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Lokvani Team

At a time when management institutes across the world are trying to bring gender parity in male-dominated classrooms of business education, a young Indian Institute of Management (IIM) has made history by admitting more girls than boys this year.

In the cohort of 2022, IIM Raipur has 205 girls compared to 125 boys - thus overturning the gender equation on campus that had admitted 146 boys and 120 girls last year. Now, the institute has 20% more girls than boys in the flagship postgraduate programme in management.

Meanwhile, IIM Rohtak crossed the half-mark this year by admitting 54% women and IIM Kozhikode, which for one year in 2019 set aside 60 supernumerary seats, has seen the share of women candidates admitted in 2022 at 46.7%.

Apart from Raipur and Kozhikode, while many IIMs have crossed the mark of having 30% women this year (see table below), others such as IIM Ahmedabad and IIM Calcutta are slowly inching closer to that. A 2021 application trend survey by GMAC revealed that more women than men had applied to join B-schools around the world. And that is reflective in the incoming batch of B-school freshers in India too.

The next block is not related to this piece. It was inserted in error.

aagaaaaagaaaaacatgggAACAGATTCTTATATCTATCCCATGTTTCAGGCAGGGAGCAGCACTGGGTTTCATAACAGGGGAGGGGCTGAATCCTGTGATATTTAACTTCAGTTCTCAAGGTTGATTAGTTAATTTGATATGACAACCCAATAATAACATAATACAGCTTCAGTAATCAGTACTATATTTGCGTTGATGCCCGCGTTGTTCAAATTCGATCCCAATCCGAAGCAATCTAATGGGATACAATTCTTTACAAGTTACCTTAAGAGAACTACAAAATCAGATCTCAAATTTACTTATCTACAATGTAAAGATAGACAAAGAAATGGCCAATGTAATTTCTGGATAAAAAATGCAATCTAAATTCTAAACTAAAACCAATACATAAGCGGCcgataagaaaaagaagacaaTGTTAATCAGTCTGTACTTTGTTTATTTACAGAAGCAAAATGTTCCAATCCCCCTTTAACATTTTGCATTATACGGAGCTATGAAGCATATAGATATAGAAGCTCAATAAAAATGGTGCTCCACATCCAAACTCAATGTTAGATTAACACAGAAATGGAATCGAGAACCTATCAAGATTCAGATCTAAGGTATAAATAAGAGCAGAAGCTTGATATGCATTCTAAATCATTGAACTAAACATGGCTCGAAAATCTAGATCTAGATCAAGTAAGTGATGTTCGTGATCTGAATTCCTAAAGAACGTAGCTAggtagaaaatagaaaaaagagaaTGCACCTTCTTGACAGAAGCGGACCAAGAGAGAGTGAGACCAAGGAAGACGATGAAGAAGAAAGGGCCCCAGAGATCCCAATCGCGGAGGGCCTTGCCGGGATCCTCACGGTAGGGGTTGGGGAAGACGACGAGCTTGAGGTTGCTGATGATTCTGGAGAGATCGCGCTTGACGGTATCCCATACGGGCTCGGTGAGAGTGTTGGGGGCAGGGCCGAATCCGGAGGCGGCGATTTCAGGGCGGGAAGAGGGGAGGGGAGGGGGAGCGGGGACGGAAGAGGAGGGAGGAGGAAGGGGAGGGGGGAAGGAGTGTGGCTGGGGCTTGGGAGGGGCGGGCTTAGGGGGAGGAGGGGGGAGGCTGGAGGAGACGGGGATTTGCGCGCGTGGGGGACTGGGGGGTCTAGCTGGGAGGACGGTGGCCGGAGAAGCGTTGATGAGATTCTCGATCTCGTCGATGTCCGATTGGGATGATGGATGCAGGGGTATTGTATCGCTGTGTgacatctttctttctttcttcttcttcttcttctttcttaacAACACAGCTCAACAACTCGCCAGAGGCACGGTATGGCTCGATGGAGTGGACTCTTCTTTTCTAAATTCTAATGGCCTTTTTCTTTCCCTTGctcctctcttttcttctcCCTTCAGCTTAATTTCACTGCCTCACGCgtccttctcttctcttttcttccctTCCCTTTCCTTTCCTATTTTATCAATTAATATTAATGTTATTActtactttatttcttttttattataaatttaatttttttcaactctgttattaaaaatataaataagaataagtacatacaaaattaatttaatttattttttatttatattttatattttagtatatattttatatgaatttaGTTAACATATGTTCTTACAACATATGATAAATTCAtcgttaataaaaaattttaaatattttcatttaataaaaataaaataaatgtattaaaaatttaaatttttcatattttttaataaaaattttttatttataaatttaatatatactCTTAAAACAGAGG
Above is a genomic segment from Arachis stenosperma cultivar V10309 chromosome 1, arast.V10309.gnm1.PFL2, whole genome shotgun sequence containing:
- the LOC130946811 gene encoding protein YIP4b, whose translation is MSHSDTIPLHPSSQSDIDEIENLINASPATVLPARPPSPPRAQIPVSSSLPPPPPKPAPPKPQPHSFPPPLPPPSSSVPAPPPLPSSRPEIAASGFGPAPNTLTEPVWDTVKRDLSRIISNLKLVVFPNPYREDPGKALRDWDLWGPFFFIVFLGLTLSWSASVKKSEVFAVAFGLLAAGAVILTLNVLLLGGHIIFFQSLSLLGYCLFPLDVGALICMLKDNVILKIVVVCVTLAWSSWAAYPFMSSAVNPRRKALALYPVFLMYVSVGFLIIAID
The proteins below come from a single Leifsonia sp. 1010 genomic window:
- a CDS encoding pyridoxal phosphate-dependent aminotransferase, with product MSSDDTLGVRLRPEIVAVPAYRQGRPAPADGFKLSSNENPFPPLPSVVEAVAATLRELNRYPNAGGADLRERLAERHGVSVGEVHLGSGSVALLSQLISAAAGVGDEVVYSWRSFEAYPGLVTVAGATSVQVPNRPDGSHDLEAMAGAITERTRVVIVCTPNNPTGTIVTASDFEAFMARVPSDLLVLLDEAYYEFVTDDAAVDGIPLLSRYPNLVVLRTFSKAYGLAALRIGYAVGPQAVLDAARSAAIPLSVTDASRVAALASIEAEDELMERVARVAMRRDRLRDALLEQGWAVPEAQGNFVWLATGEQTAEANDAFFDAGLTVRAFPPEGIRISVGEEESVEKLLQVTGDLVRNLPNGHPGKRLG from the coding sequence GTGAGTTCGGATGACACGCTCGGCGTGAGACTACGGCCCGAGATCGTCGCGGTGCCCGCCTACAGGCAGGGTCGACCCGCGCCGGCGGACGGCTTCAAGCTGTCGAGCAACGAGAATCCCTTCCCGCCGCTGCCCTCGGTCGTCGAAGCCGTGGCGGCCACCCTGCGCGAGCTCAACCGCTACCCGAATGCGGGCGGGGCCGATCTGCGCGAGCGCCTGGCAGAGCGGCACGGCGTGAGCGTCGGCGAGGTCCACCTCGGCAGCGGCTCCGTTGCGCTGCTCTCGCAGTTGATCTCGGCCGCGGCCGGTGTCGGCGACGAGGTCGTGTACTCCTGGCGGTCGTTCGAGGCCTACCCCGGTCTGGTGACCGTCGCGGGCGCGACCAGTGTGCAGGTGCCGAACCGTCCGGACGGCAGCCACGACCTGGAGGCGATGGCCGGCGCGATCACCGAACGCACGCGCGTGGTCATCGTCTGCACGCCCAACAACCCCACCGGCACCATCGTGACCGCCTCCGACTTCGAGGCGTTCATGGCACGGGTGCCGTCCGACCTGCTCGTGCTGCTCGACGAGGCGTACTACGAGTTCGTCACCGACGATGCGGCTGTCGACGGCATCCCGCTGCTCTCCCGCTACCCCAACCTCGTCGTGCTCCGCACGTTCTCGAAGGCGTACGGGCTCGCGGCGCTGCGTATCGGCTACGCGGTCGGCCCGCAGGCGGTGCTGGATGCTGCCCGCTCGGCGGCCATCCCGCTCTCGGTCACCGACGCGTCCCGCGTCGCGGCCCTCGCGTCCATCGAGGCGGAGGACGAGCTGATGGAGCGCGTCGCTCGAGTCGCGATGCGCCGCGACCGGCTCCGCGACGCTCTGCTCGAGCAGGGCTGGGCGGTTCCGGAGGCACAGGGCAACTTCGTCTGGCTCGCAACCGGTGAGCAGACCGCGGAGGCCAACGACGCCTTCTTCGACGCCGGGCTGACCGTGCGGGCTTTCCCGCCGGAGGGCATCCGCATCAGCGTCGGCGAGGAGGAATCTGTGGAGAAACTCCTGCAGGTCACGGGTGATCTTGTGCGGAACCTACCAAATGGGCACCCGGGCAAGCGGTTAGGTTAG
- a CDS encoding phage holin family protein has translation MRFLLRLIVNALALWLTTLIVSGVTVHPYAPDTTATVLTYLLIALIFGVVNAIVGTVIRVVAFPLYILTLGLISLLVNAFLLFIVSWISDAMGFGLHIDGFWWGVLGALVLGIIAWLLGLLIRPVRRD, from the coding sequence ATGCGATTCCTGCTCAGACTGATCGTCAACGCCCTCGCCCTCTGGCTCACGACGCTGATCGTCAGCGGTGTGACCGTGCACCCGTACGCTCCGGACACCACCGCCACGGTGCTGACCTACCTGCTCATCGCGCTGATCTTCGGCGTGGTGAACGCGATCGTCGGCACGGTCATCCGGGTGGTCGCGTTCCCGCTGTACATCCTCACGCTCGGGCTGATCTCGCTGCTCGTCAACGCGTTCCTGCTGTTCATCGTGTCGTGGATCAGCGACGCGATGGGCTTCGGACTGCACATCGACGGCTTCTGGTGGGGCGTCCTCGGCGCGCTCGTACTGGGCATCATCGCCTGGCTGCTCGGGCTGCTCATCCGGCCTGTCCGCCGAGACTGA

IIM Raipur is an example where this trend played out imposingly. The institute's admission process was gender-blind: Neither did it alter its selection process nor the interview panel. No additional marks were doled out to women candidates. "Our BoG (board of governors) chairperson is a woman. Inside the campus, there is a fair amount of change we have brought about that is gender neutral. We have sent out a lot of signals of gender neutrality, directly and indirectly. Raipur is also considered to be a safe location. Some of the women candidates abandoned better institutes and joined Raipur," said the 12-year-young institute's director Ramkumar Kakani.

IIM Kozhikode stands alongside Harvard Business School and Oxford Said as one of the most balanced MBA programmes in the world. Diversity sits at its core with strong women power in its board of governors and among faculty. "Long ago, we saw the gender ratio of the country changing. We will soon have more women than men in our country and that demographic feature of the nation is reflected on our campus. When we were making a decision about incorporating women in our campus, we were making this decision based on the changing nature of our demography, on the way corporates were thinking. It is not about numbers, it is not just a headcount we are talking about; it is about a fundamental shift in perception," said IIMK director Debashis Chatterjee. "The more diversity the better off a school is." Chatterjee was quick to add that the first step to diversity is "always uneasy".

"You are taking a risk; you do not know how it will play out. Subsequently, you will see the innovation that will come as a direct result of the diversity in the composition of students which leads to a rich confluence of ideas."


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